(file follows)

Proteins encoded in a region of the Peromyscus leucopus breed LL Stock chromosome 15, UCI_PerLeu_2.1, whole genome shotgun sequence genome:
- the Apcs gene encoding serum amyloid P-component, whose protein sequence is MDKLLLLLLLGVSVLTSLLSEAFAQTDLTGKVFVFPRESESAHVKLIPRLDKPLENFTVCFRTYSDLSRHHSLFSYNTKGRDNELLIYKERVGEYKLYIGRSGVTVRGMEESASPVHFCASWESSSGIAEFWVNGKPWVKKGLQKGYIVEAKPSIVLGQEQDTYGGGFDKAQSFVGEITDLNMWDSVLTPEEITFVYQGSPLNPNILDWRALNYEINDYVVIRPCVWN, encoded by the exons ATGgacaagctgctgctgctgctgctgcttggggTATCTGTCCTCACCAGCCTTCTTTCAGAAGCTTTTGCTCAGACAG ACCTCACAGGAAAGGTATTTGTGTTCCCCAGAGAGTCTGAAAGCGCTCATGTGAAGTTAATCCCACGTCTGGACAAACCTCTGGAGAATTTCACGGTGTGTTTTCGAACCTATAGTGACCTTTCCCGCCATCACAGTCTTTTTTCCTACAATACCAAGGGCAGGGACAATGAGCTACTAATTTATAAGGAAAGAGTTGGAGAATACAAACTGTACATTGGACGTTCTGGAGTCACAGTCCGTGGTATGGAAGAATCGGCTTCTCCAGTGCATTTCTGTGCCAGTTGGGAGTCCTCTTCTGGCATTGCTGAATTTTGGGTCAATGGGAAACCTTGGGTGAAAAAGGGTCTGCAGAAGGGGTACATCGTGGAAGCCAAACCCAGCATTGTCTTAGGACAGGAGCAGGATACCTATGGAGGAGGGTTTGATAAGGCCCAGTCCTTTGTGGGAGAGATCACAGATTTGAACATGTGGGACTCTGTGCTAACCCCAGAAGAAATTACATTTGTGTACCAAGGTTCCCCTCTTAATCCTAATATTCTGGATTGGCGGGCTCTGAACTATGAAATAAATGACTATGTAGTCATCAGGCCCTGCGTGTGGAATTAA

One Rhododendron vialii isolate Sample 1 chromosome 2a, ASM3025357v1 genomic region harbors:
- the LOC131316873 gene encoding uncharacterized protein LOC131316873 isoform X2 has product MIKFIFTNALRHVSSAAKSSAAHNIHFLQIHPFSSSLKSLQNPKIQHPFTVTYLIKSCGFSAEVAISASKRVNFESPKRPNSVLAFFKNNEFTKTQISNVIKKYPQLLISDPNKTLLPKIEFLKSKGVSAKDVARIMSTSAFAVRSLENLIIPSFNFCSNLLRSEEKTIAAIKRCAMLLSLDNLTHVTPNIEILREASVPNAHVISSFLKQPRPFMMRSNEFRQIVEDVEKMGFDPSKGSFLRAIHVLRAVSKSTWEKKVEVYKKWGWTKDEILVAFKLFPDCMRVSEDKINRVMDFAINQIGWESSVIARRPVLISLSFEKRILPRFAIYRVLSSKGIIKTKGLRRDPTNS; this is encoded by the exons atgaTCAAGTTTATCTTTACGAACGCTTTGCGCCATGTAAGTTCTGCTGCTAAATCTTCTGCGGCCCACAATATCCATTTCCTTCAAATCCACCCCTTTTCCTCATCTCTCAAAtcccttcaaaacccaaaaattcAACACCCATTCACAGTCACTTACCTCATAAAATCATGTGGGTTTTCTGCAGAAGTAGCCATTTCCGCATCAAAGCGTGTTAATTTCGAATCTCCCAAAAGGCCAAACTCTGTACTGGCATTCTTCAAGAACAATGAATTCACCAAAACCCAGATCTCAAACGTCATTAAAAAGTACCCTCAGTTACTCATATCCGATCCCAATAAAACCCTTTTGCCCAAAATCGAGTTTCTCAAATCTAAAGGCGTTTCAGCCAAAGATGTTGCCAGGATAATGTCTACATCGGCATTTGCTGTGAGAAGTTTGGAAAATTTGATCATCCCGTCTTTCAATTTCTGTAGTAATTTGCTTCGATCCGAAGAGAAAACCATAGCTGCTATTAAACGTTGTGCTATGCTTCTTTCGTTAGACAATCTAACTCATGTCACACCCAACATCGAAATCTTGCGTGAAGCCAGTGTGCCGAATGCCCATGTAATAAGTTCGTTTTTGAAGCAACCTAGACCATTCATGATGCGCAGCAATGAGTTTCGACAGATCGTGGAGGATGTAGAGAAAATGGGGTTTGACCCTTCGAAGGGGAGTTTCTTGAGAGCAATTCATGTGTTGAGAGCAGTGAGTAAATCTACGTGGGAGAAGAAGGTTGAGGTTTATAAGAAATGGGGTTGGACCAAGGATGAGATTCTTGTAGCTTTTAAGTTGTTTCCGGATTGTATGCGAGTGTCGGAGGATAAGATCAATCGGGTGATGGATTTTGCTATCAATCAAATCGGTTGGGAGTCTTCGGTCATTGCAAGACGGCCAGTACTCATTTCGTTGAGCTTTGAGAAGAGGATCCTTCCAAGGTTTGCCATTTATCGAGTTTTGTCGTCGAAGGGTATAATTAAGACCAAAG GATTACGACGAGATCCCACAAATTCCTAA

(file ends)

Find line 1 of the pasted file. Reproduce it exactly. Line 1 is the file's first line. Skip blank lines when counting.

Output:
Proteins encoded in a region of the Peromyscus leucopus breed LL Stock chromosome 15, UCI_PerLeu_2.1, whole genome shotgun sequence genome: